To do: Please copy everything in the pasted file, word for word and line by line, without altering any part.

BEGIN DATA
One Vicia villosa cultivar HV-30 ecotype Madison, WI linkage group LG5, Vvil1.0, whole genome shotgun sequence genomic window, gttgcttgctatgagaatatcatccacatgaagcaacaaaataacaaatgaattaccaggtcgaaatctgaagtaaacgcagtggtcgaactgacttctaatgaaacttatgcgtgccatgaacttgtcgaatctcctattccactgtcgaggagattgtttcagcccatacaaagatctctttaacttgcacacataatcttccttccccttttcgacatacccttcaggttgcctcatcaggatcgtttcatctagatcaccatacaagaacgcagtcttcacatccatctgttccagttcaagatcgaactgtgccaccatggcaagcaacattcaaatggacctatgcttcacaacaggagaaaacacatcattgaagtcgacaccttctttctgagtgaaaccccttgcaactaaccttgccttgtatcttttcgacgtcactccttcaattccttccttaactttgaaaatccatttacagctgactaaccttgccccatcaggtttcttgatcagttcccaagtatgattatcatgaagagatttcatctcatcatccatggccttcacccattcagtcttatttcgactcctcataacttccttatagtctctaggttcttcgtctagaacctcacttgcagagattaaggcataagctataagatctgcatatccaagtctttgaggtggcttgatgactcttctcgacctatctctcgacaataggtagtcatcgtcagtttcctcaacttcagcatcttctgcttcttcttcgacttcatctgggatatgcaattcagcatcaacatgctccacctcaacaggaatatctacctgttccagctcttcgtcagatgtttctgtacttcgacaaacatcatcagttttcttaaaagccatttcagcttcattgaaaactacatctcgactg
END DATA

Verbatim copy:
One Vicia villosa cultivar HV-30 ecotype Madison, WI linkage group LG5, Vvil1.0, whole genome shotgun sequence genomic window, gttgcttgctatgagaatatcatccacatgaagcaacaaaataacaaatgaattaccaggtcgaaatctgaagtaaacgcagtggtcgaactgacttctaatgaaacttatgcgtgccatgaacttgtcgaatctcctattccactgtcgaggagattgtttcagcccatacaaagatctctttaacttgcacacataatcttccttccccttttcgacatacccttcaggttgcctcatcaggatcgtttcatctagatcaccatacaagaacgcagtcttcacatccatctgttccagttcaagatcgaactgtgccaccatggcaagcaacattcaaatggacctatgcttcacaacaggagaaaacacatcattgaagtcgacaccttctttctgagtgaaaccccttgcaactaaccttgccttgtatcttttcgacgtcactccttcaattccttccttaactttgaaaatccatttacagctgactaaccttgccccatcaggtttcttgatcagttcccaagtatgattatcatgaagagatttcatctcatcatccatggccttcacccattcagtcttatttcgactcctcataacttccttatagtctctaggttcttcgtctagaacctcacttgcagagattaaggcataagctataagatctgcatatccaagtctttgaggtggcttgatgactcttctcgacctatctctcgacaataggtagtcatcgtcagtttcctcaacttcagcatcttctgcttcttcttcgacttcatctgggatatgcaattcagcatcaacatgctccacctcaacaggaatatctacctgttccagctcttcgtcagatgtttctgtacttcgacaaacatcatcagttttcttaaaagccatttcagcttcattgaaaactacatctcgactg